Rigid aircraft flight dynamics are governed by the equations of motion or Newton’s second law. The rigid aircraft has 6 degrees of freedom with 3 for translations and the other 3 for rotations. The conventional north-east-down coordinates can be used as an inertial reference frame. It is also convenient to use the body axes as shown in Figure 1. The equations of motion lead to a nonlinear flight dynamic model. In order to simplify the model, a small perturbation approach is employed to linearize the model. Then, with the left right symmetry of an aircraft, the model can be separated into a longitudinal and lateral/directional motions. This leads to easy to handle aircraft dynamic and control models.

In order to examine the performance of the proposed parameter estimation approach, parameter estimation of the longitudinal flight control model is presented. The nonlinear flight control model for longitudinal motion of a conventional aircraft used in this study can be expressed as [4]

The aerodynamic parameters are assumed unknown and to be identified.

To apply an inverse optimization problem for longitudinal motion parameter estimation, the design problem is posed to find a set of aerodynamic parameters, in order to minimise errors between the longitudinal response of a real aircraft and the calculated response from the longitudinal dynamic equations. The optimization problem can be expressed as

Subject towhere is a vector of design variables having Lb and Ub as the lower and upper bounds. The details of the design variables are shown in Table 1. The parameters and are respectively the ith real and estimated longitudinal motion parameter time responses, whereas l is the number of longitudinal parameters considered. Four longitudinal parameters include and . The parameters t0 and tend are the initial and final times of the simulation, respectively.

As there are several types of physical parameters with totally different units, e.g., aircraft velocity and angular position, each estimation error in (7) is therefore normalised before being summed up. This step can be easily achieved by dividing by the absolute value of the real time response.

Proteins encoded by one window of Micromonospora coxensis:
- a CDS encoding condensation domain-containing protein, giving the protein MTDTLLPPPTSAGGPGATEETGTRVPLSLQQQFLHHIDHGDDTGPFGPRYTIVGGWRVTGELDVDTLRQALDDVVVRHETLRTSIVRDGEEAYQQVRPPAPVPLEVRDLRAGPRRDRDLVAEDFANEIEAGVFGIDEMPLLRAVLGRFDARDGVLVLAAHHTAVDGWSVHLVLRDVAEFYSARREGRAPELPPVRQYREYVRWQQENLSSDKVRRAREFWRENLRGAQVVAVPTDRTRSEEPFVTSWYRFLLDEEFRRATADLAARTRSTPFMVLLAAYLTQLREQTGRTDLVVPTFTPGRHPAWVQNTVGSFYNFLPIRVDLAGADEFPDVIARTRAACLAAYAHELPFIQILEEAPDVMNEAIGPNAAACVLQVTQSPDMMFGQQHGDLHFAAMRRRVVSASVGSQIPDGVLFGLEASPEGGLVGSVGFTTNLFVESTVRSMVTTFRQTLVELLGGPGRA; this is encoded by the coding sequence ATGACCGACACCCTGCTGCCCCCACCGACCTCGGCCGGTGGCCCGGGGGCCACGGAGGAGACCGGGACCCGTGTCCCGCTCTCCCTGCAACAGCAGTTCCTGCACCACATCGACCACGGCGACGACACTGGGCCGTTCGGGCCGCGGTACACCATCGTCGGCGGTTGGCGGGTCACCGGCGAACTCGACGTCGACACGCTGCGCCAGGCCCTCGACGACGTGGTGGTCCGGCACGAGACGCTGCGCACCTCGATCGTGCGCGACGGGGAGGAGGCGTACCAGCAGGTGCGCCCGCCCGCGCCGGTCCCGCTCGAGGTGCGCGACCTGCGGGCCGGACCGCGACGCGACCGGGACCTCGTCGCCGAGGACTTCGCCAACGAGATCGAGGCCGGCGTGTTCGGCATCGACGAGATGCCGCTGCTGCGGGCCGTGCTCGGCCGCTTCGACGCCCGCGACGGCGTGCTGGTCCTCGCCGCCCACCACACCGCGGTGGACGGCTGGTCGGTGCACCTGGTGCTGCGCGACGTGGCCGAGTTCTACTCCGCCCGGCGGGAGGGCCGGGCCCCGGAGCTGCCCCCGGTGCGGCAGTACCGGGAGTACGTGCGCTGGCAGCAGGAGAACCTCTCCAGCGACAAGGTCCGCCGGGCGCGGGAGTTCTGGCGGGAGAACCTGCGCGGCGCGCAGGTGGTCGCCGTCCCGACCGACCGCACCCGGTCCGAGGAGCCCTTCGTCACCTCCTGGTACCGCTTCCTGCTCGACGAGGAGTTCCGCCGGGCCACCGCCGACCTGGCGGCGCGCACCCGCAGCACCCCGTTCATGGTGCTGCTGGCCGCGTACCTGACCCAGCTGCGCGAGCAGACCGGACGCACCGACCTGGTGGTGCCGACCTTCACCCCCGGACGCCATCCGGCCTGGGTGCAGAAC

In this study, the real time response from a flight test is simulated using the flight model of the HANSA-3 aircraft as shown in Table 2, while the target values of aerodynamic parameters are shown in Table 3. The aircraft flight data are simulated with the elevator deflection of a 3-2-1–1 step input. The simulation is performed for a six-second time length () with a time step () of 0.025 second. Gaussian noise with zero mean is added to the system response with the degree of noise at 0%, 5%, and 10% with respect to the amplitude of the time response. The state time response of the longitudinal motion can be numerically solved based on (9), while can be calculated based on (1)–(6). The state time response used as real flight data is shown in Figure 2.

3. Self-Adaptive Teaching-Learning Based Optimization with an Acceptance Probability

A TLBO is a simple but efficient MH proposed by Rao et al. in 2011 [49]. The algorithm was inspired by the behaviour of teaching and learning in a class. The main search procedure of the TLBO consists of population initialisation, reproduction, and selection, while, at the reproduction process, there are two main phases called the teaching and learning phases. Each individual in the population is first updated in the teaching phase with the relation.where xi = the ith individual in the population. xteacher = the best individual. xmean = mean value of other members in the population. rand = a uniform random number in the range of [0, 1]. TF = teaching factor, which can be either 1 or 2 at random.

The offspring and parents are then put together while the best of them is selected and sent to the learner phase. In the learner reproduction phase, a particular offspring can be created aswhere xi1 and xi2 are two randomly selected individuals in the population. The greedy selection is then performed in the same manner as with the teaching phase. The computational steps are given in Algorithm 1.